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Bolwarra – Eupomatia laurina Growing Guide

Bolwarra or the native guava is a fascinating fruit that has been appreciated and enjoyed by Australians going back to the 19th century. Packed with flavour and goodness, it certainly has plenty to offer.

Our guide will focus on a bit more about the Bolwarra, before we get into how to propagate your own at home. Care for this shrub or tree is rather simple as you will see, and it has a rich history and varied use in terms of bush tucker.

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Family:

Eupomatiaceae

Genus:

Eupomatia 

Species:

E. laurina

Origin:

Australian Native

Common Names:

Bolwarra, Native guava

Location:  

Outdoor or indoor

Type:  

Small tree or large shrub

Growth: 

Up to 5 metres tall and 4 metres wide

Sun requirements: 

Shade

Foliage Colour: 

Dark green

Flower Colour: 

Cream

Flowering: 

Spring, summer

Fruit:

Green/yellow exterior and interior that resembles guava, tart flavour

Maintenance level:

Average

Poisonous for pets: 

No

Introducing Bolwarra

Bolwarra is the name given to the native guava by the Aborigines but you might also have heard it referred to as Copper Laurel or even Scented Laurel. This much loved native shrub occurs naturally in eastern Australia, producing fragrant flowers and delicious fruit. 

Eupomatia laurina usually grows as a large shrub but in natural rainforest it can grow to the size of a small tree. It has bright green leaves but sometimes the new leaves can be an orange or red shade.

Eupomatia laurina Plant Features

The flowers produced by the native guava are white and make their appearance in spring. They don’t last for very long unfortunately, sometimes just for a day. The flowers have a lovely lemon scent. 

The Bolwarra fruit that follows after the flowers is a type of green capsule that shows up in summer. You can eat this fruit when it’s ripened. The fruit is very much like guava, sweet and creamy with lots of seeds.

Native guava fruit is often dried and crushed to be used as a spice, and is popular in local cooking for everything from drinks to desserts. Bolwarra berries become ripe during winter. They change from green to brown and they will be soft. You can eat them straight off the plant if you like. 

How to Grow Bolwarra Plant

Eupomatia laurina enjoys shade. It will do well with extra watering during dry seasons and mulching will help contain the much needed moisture. The native guava, as a rainforest plant, needs to be protected from frost and also from hot and dry wind. It can be grown in a pot or in the garden.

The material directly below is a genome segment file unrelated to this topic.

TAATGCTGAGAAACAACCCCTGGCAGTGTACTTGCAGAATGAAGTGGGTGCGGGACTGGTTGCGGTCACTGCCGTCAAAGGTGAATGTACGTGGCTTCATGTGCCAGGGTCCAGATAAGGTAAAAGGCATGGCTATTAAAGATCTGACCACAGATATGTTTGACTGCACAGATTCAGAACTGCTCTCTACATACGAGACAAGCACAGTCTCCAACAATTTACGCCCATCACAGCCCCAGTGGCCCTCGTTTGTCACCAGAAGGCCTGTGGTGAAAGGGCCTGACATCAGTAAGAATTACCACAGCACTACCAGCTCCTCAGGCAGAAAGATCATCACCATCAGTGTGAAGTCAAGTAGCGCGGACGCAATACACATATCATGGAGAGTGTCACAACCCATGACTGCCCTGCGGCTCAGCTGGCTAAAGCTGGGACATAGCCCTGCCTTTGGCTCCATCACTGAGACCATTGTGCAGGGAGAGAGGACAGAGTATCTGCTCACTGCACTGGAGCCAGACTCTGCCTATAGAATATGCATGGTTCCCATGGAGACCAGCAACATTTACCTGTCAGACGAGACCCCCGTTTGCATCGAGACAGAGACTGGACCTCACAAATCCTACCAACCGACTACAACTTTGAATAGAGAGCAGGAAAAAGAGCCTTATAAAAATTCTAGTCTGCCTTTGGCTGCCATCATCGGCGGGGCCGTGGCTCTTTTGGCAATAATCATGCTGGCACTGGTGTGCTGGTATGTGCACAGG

Propagating Bolwarra 

It is possible to propagate Bolwarra using different techniques. These include using seeds or cuttings, but can also be achieved through grafting and layering. 

Growing from seed is probably the easiest way to propagate your own native guava and is the method used most often. You are able to collect the seed from an existing Bolwarra fruit and plant it directly in soil without any pre-treatment.

It does require patience as the seeds might take a few months to germinate. Plant them in a well-draining potting mix and keep it moist but never soggy. 

If you are propagating from cuttings, these can be taken from semi-hardwood shoots at the end of summer and planted in a well-draining mix as you would with seed.

How to Care for a Bolwarra Plant

Climate

Eupomatia laurina is a rainforest plant which means tropical and subtropical climate is what it knows naturally. It will grow well though in any area that doesn’t have frost. 

Sunlight

Bolwarra prefers to grow in shade and somewhere protected. If it gets lots of sunlight it will start to wilt and won’t grow well. If it doesn’t get enough moisture it will also fail to thrive.

Native guava will even grow in very strong shade so underneath trees with very little light coming through will be ideal. You could also opt to grow it indoors. 

Soil

Native guava grows well in most soils whether sandy, clay or loam or a combination of these. In terms of pH, Bolwarra can do mildly acidic or alkaline but neutral is also good. We recommend adding mulch to help maintain soil moisture and keep weeds under control. 

Watering

Bolwarra needs moderate watering and prefers moist soil. During dry weather, be sure to give it extra water. 

Pruning

You can do pruning of your Bolwarra plant during spring and this helps to promote even more growth. You’ll notice that the shrub creates some new stems now and then but you can prune these off if you want to keep the plant to just one stem. 

Fertiliser

We recommend using a slow release fertiliser during spring.

Bolwarra Bush Tucker Guide

Bolwarra is often known as native guava because it looks very similar to the guava we know on the inside. The outside of the fruit is green and once they become ripe, they turn yellow and have a fleshy type of jelly on the inside. It also has plenty of seeds like guava. 

The Bolwarra fruit is found naturally in the rainforests in New South Wales. The flavour of the fruit can best be described as tart as it has both a sweet and sour taste. It’s a much loved ingredient to add to desserts and other sweet treats but is just as delicious in soup and curry with a delightful crunchy texture. 

Native Guava Health Benefits

Eupomatia laurina is packed with health benefits. It’s high in antioxidants, and works well as an anti-inflammatory and to improve digestion. The fruit has plenty of vitamin A, B, C, and dietary fibre, along with calcium, magnesium and potassium.

The vitamin A keeps eyes and skin healthy and promotes cell regeneration. The high levels of vitamin C found in Bolwarra promote a strong immune system and help wounds to heal quicker. It can also reduce your risk of heart disease and cancer.

Dietary fibre is a great helper to keep cholesterol low and keep diabetes risk down as it helps to regulate blood sugar levels.